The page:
The density of plastic varies significantly from one sample to another. This is happening due to the unique character of the polymers to partially crystallize at the solid state, yielding a different degree of crystallinity and consequently different density. It is well known that the degree of crystallinity, which regulates the crucial mechanical properties of a polymeric material, is directly related to the density of plastic.
The direct determination of the degree of crystallinity of a polymeric material sometimes could become a relatively complicated task especially in the cases of copolymers and/or a large number of samples. On the other hand, the determination of the density offers an accurate, reliable and cost effective means of assessing the degree of crystallinity of the polymeric samples. One of the most important ways to determine the density is by the use of a density gradient column (ASTM D1505 & ISO 1183 Method D standards).
A density column is comprised of a tall glass tube which contains a mixture of two liquids with different densities. When the processes of mixing the two liquids and the filling of the glass tube are done carefully, then the density of the resulting column is increased almost linearly from the top of the column. A controlled temperature environment, usually set at 23 oC is also required in order to maintain this uniform density gradient. In order to calibrate the column, float beads of known density are used. A calibration graph is then built with the density versus the height at which beads settle/float. The liquids used to build the density gradient should be chosen to cover the required range of density and to be compatible with the tested samples (avoid absorption, chemical reaction etc.). When the gradient column is ready and the calibration line is built then the tested specimen is dropped carefully into the column and record the height at which it will settle. This height is put against the calibration line and the density of the sample is determined. In order to ensure that reliable density data are obtained the following tips should be taken under consideration:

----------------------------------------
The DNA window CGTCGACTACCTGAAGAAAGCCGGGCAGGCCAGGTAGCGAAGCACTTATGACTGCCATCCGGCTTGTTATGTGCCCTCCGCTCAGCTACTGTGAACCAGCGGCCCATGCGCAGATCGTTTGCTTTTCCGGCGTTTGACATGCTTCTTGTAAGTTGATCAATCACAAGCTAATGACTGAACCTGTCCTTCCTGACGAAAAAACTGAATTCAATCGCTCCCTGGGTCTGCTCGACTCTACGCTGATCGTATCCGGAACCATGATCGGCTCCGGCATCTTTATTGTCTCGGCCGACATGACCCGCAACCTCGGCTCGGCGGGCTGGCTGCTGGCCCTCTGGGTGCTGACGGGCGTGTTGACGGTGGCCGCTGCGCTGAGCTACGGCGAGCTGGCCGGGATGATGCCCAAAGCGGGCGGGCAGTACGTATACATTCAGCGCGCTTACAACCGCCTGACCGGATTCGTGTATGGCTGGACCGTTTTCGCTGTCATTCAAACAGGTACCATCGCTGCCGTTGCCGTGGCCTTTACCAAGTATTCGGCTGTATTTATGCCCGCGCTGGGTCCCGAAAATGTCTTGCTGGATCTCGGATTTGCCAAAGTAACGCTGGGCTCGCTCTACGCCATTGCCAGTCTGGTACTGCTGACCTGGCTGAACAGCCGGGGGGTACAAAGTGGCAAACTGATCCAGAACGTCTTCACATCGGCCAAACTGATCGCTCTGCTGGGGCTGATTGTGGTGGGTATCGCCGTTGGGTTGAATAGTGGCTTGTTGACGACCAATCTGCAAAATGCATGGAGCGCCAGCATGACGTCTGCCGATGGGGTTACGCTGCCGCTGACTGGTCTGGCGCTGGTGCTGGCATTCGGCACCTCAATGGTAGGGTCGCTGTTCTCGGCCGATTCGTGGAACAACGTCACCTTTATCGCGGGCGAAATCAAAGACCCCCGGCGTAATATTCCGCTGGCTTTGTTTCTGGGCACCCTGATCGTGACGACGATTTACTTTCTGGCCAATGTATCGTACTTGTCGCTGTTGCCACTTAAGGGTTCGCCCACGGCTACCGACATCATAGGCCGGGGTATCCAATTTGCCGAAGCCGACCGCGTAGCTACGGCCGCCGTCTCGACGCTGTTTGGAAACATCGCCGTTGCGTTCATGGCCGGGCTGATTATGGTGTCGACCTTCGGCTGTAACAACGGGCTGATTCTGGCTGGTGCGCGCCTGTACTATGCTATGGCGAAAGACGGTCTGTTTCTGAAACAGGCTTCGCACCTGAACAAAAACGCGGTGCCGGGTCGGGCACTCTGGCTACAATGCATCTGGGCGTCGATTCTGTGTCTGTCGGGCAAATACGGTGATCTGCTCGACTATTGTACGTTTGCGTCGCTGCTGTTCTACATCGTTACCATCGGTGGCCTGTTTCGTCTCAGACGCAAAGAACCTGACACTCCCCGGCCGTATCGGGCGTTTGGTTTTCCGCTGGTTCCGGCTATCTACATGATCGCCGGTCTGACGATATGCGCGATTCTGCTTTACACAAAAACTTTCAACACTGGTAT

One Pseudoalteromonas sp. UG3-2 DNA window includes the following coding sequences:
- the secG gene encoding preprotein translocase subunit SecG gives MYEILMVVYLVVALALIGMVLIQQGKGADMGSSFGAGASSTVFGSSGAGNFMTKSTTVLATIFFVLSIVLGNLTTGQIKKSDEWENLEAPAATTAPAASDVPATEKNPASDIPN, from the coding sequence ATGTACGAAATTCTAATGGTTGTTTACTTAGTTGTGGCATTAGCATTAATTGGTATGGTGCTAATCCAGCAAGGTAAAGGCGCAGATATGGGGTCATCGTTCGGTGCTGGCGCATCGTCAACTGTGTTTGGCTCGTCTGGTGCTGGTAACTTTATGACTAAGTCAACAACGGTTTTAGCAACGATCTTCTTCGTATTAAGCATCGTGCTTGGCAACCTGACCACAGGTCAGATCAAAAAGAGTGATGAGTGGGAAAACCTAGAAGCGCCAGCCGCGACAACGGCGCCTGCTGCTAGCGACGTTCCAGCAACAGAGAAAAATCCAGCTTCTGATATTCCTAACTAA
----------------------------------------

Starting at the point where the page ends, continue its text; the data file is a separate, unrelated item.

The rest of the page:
- Remove the air-bubbles from the liquids because these could inhibit the calibration floats or samples to settle properly. This could be achieved through the use of helium gas for example
- Before place the calibration beads and samples into the column they should be wetted with one of the density liquids to minimize the possibility of trapping any air bubbles into the system.
- The temperature of the column should be always monitored and controlled. This could be achieved by surrounding the columns with a circulating water jacket.
Determining Density of Plastic
In the particular case of polyethylene samples (average density 940 kgm-3) the gradient column is being built using mixtures of iso-propanol and water with a density gradient from approximately 904 to 960 kgm-3 (as per ISO 1183-2 D). Impact Solutions, which are a UKAS accredited testing laboratory No. 0402 for determining the physical and mechanical properties of plastic materials have recently purchased a state-of-the-art triple density gradient column machine from Ray-Ran, Warwickshire, UK (Figure 1). This allows Impact to simultaneously obtain quickly and accurately the density properties of three different types of polymers. Some of the technical advancements of Impact’s new density columns are the following:
- A trammel guided sight connected to a position encoder which transfers the height position to a microprocessor is used to obtain the density without the need to plot graphs.
- A microprocessor system to accurately determine the density of the sample.
- An advanced pump to fill gradually and in a controlled manner the glass tube with the mixed liquids.
- Digital Temperature Controller to ± 1 C.
Impact Solutions aim to use our extensive expertise and knowledge on polymer characterisation combined with our advanced equipment, in order to provide our customers with reliable, fast and cost-effective information regarding their polymer-based products.
For more information regarding Impact’s capabilities on polymer testing please contact us on +44 1324 489 182, or via email at firstname.lastname@example.org, where one of our plastic experts will be delighted to help you out.